Dancing Solo

My boyfriend is a dancer like me. He is the one who first taught me how to dance Salsa. We’ve been in a relationship for over nine years and even live together. That said. Most of the time I go out dancing, I go alone.

In an ideal world it wouldn’t be this way, right? Then again, maybe I’m wrong? Perhaps, things are exactly the way they should be, and the universe in its infinite wisdom knows what’s best for me. It happens quite often.

Why doesn’t he go out with me? I’ve been asked this more than a few times, and have even been accused by several men that my boyfriend is made up, a convenient excuse for turning down their advances.

The truth is simple. He doesn’t want to. He’s living his dream of growing his own business, and he wants to put his energy into making it a success. I can respect that. It makes him who he is, and he respects that I’m not going to stop dancing.

How do I feel about going out dancing alone? Do I sometimes feel lonely? Yes, of course, I do. Often, I wish he were with me. I look at other women with their boyfriends and long for their security. When I go out with my boyfriend, I am one hundred percent certain I will know at least one person at the club and will undoubtedly dance the night away. Who wouldn’t want that?

But the more interesting question is how much have I gained by flying solo more nights than not throughout the last nine years? Such experiences have literally shaped the way I view myself.

I have a profound sense of faith. I know that when I venture out alone everything will be provided: friendly faces, dance partners, learning opportunities, and laughter. Even when I’ve traveled to a dance workshop in a different city hours away, I’ve never driven home empty-handed. The universe always delivers sweet memories that enrich my life.

I trust myself to go after what I want, even if it means braving the unknown on my own. I’ve done it so many times now. The reward is that I’ve accepted happiness is my responsibility and dependent on no one else.

Over the years, I’ve collected many wonderful experiences that would have never happened if I had waited for my boyfriend to go with me. Or worse yet, I could have spent the last nine years nagging him, giving away my power and energy to someone else, who would eventually resent me for trying to make him into someone he’s not. Who would do that?

I’m sharing this, because I think a lot of women do just that. I’ve done this countless times myself in the past in different scenarios.

I always find it funny (and odd) when a man asks me why I am out dancing alone, especially when the gentlemen himself is flying solo. In fact, most of the men I see entering the clubs walk through the doors alone. Why is it strange for a woman and not a man? I think its because men have been taught to feel comfortable in their independence and women (in general, not all) have not.

Guess who’s getting more out of life?

Think about that, and then get out there. Do whatever you’ve been dreaming about, even if you have to do it alone. I’ll be with you in spirit. You know, that little voice in your head saying, “Life is too short! Just try it already!”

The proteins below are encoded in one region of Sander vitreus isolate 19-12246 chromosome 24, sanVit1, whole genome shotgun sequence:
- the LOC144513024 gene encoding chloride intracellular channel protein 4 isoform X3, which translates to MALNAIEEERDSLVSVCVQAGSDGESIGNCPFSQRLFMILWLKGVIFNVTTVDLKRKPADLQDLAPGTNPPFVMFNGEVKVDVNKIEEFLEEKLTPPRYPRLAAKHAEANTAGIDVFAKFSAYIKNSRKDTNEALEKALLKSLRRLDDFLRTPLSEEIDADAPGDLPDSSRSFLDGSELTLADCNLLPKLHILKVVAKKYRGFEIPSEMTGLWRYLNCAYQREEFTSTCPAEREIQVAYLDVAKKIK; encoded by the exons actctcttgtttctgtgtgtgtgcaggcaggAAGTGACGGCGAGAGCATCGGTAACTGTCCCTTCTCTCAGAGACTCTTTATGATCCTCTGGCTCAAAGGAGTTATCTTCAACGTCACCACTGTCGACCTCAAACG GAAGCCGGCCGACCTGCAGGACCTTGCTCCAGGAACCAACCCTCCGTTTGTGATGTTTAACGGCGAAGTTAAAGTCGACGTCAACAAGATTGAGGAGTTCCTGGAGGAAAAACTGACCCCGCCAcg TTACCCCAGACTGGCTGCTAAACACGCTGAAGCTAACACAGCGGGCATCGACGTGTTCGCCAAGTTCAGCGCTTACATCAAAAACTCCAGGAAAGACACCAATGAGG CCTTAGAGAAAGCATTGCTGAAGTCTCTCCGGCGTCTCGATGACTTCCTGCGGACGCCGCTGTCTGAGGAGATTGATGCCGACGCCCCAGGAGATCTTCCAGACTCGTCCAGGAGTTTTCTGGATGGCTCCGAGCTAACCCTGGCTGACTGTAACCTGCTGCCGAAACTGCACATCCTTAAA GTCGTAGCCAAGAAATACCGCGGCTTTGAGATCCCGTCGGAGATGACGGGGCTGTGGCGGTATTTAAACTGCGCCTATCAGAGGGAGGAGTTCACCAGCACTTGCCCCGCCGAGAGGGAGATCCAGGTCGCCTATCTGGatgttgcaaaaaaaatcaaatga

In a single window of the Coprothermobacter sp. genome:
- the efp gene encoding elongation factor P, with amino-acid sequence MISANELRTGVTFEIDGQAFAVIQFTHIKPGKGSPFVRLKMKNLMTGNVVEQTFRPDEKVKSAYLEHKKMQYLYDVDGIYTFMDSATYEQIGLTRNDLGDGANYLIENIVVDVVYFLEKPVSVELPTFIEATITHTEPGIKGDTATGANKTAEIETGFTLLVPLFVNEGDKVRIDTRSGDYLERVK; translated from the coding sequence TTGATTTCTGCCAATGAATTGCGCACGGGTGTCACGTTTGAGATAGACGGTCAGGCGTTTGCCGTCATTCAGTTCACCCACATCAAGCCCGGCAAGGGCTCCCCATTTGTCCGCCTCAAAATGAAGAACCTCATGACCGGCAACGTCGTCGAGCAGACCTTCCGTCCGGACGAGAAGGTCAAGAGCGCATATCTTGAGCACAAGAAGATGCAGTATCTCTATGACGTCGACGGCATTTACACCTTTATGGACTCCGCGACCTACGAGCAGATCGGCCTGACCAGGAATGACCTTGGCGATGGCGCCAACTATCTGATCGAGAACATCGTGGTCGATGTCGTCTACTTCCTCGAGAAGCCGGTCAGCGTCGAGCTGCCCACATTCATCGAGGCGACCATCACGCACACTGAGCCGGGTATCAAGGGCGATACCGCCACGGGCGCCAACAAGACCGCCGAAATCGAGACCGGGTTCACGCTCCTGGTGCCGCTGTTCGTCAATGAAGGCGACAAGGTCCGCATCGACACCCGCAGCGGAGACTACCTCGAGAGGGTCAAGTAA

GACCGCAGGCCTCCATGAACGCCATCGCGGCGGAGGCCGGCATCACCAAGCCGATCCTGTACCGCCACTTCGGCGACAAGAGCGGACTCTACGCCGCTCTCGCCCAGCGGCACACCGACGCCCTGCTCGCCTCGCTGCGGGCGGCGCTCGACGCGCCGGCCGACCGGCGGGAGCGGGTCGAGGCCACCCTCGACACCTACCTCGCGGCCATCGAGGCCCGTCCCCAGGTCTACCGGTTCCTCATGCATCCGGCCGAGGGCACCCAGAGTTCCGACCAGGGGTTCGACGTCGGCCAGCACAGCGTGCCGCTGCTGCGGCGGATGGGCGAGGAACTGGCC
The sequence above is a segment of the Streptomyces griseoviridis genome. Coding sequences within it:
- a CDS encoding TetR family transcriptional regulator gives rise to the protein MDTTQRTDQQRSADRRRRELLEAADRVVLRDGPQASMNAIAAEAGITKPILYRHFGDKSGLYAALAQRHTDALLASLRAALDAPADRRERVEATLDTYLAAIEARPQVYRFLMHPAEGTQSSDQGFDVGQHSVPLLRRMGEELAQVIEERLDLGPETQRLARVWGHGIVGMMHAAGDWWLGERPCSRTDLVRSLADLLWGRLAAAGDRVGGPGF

Dance with Me

I am not the same dancer with all partners. Nope. I wish that I were, but in real life, that is not how it works. I react differently depending on who I’m sharing the dance with.

Some partners cast a spell that convinces me I can do anything on the dance floor. My body feels loose and free. I follow like I have a psychic link with my leader. My creativity has no bounds and ideas come out of nowhere. I am at my best.

With other men, my body turns to tin. I am the Tin man dancing Salsa. I clink and clonk as I struggle with stiff arms and legs. Nothing works right. I spin around the dance floor asking,”What’s happening to me?” I don’t recognize myself. My creativity is gone. I am trapped in a tin can.

Why? I shake my head, shrug my shoulders, and wonder. A typical Salsa song lasts only five minutes. How can I change so much in such a short period of time?

The partner I dance best with laughs at our mistakes. He smiles even when I miss his lead. He holds my hands with just enough grip to give clear directions, and yet it’s a light touch so I don’t feel restricted. This type of leader gives me opportunities to play with the music and dance on my own.

On the flip side, I dance my worst when my mistakes seem to upset my partner. My body stiffens if he tries to correct me verbally. If he grips my hands too hard, my arms tighten. If he never lets my hands go, then rigor mortis sets in. I wait for some opportunity to express myself, but it never happens.

Could it be that certain types of people bring out the best in me? If it can have such a profound effect on the dance floor, then how much more of an impact could those closest to me have in shaping my life?

I am at my best surrounded by people who encourage creativity, laugh at mistakes, and appreciate teamwork. I become less of myself around those who are critical, controlling, and leave little room for self expression.

I think I’ll keep this in mind as I go forward in life.

What about you? Who brings out the best in you?

My advice? Dance with them often.